“Yen,” “Jesus,” “wars,” and more: your next katakana words
Welcome to Lesson Two of WordBrewery’s Reading Japanese: Katakana series. We have created a frequency list of Japanese words, then mined that list for the most common katakana words. If you already read katakana, you can still learn from the vocabulary in this post series. But if you’re new to katakana, these posts will help you learn to read it quickly and accurately while picking up some useful vocabulary along the way.
This post presumes knowledge of the five vowel characters introduced in Lesson One, so be sure to review that if you need to.
The five most frequent katakana syllables
Recall from Lesson One that Japanese has only five vowel sounds, and the sound of these vowels never changes. Most Japanese syllables consist of one consonant paired with one of these five vowel sounds. Except for “n” (as in ra-me-n, the noodle dish, Ho-n-da, the automaker, or Ni-n-te-n-do, the video game maker) and one other case we will see later, Japanese has no standalone consonants. Often, when an English word is adopted in Japanese, a vowel sound (often ウ (“u”)) is added to these standalone consonants.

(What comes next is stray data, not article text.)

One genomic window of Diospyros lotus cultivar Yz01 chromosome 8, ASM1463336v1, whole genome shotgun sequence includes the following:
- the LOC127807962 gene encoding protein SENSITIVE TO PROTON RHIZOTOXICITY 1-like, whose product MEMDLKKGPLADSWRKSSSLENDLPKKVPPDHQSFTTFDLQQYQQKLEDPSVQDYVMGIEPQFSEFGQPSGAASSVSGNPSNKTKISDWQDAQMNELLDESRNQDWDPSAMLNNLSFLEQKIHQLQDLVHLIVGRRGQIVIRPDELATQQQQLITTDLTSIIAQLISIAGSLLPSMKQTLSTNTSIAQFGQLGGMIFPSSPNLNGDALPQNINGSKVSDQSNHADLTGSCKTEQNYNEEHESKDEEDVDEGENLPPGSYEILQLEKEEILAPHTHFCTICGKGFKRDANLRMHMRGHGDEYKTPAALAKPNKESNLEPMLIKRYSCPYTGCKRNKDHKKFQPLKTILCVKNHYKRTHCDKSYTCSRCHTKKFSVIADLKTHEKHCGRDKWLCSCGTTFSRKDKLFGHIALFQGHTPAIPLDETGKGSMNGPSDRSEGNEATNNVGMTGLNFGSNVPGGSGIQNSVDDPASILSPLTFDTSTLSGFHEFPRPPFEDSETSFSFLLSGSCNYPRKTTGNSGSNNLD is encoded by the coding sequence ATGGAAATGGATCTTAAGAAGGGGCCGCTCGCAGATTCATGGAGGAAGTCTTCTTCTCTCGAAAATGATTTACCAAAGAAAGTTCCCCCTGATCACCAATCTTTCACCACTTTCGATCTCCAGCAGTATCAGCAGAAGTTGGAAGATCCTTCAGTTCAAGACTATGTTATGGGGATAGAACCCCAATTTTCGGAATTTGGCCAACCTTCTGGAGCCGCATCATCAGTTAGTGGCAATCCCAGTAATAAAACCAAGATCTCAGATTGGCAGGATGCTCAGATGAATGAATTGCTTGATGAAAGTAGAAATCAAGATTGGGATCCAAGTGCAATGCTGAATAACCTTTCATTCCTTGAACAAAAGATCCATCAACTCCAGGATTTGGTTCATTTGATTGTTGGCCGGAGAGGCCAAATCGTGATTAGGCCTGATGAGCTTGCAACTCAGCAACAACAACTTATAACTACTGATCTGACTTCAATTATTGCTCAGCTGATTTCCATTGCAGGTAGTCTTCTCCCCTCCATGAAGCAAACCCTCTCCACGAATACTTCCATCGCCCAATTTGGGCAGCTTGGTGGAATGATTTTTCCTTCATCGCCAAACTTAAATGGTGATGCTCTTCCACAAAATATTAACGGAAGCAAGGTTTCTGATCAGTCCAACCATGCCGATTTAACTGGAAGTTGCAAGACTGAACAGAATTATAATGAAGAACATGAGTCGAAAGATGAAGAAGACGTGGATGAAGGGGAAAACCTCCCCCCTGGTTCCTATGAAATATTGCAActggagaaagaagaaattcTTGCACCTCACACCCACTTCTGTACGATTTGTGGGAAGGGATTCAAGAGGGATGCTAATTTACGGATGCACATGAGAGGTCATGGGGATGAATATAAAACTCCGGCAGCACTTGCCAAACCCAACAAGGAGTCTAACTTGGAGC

You learned the five vowel symbols in Lesson 1; now you will learn the five most common Japanese katakana. After this lesson, you’ll already know almost 25% of the katakana script.
n (“n” as in “none”—but a standalone syllable).
very common sound indicating agreement (can be extended to ウンウン)
iron (golf club)
ru (“ru/lu”; to pronounce the Japanese “r”, try this: say “Eddie” fast (but without putting any stress on “Ed,” because Japanese doesn’t stress syllables like English does). That is the same sound as the Japanese word eri, meaning “ring.”)